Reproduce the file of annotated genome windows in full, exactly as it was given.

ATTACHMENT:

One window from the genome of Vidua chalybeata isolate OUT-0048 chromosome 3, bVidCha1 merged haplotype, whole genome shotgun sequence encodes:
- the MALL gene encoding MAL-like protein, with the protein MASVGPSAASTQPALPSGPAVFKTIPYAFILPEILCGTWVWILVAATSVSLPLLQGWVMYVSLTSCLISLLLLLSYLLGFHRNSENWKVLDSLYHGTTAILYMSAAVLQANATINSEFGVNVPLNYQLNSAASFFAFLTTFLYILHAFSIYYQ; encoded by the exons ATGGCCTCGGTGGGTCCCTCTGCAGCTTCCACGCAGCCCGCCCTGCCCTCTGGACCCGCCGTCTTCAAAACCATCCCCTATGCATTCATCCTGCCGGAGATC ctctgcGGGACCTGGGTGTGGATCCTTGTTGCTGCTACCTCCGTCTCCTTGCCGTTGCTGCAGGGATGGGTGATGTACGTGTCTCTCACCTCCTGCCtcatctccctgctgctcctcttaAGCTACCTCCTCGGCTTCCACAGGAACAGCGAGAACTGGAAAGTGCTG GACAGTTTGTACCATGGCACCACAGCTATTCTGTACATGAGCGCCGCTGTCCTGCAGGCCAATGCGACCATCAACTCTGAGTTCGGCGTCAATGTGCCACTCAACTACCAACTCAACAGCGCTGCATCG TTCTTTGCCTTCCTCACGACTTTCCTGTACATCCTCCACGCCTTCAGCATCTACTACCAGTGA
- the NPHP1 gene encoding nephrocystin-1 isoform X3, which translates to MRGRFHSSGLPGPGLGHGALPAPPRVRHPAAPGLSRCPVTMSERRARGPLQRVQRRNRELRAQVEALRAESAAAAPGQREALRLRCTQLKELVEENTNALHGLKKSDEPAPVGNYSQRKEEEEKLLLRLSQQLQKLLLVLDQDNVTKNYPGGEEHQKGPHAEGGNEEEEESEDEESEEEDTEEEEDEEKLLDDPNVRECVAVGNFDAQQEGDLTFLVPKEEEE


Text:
One window from the genome of Vidua chalybeata isolate OUT-0048 chromosome 3, bVidCha1 merged haplotype, whole genome shotgun sequence encodes:
- the MALL gene encoding MAL-like protein, with the protein MASVGPSAASTQPALPSGPAVFKTIPYAFILPEILCGTWVWILVAATSVSLPLLQGWVMYVSLTSCLISLLLLLSYLLGFHRNSENWKVLDSLYHGTTAILYMSAAVLQANATINSEFGVNVPLNYQLNSAASFFAFLTTFLYILHAFSIYYQ; encoded by the exons ATGGCCTCGGTGGGTCCCTCTGCAGCTTCCACGCAGCCCGCCCTGCCCTCTGGACCCGCCGTCTTCAAAACCATCCCCTATGCATTCATCCTGCCGGAGATC ctctgcGGGACCTGGGTGTGGATCCTTGTTGCTGCTACCTCCGTCTCCTTGCCGTTGCTGCAGGGATGGGTGATGTACGTGTCTCTCACCTCCTGCCtcatctccctgctgctcctcttaAGCTACCTCCTCGGCTTCCACAGGAACAGCGAGAACTGGAAAGTGCTG GACAGTTTGTACCATGGCACCACAGCTATTCTGTACATGAGCGCCGCTGTCCTGCAGGCCAATGCGACCATCAACTCTGAGTTCGGCGTCAATGTGCCACTCAACTACCAACTCAACAGCGCTGCATCG TTCTTTGCCTTCCTCACGACTTTCCTGTACATCCTCCACGCCTTCAGCATCTACTACCAGTGA
- the NPHP1 gene encoding nephrocystin-1 isoform X3, which translates to MRGRFHSSGLPGPGLGHGALPAPPRVRHPAAPGLSRCPVTMSERRARGPLQRVQRRNRELRAQVEALRAESAAAAPGQREALRLRCTQLKELVEENTNALHGLKKSDEPAPVGNYSQRKEEEEKLLLRLSQQLQKLLLVLDQDNVTKNYPGGEEHQKGPHAEGGNEEEEESEDEESEEEDTEEEEDEEKLLDDPNVRECVAVGNFDAQQEGDLTFLVPKEEEE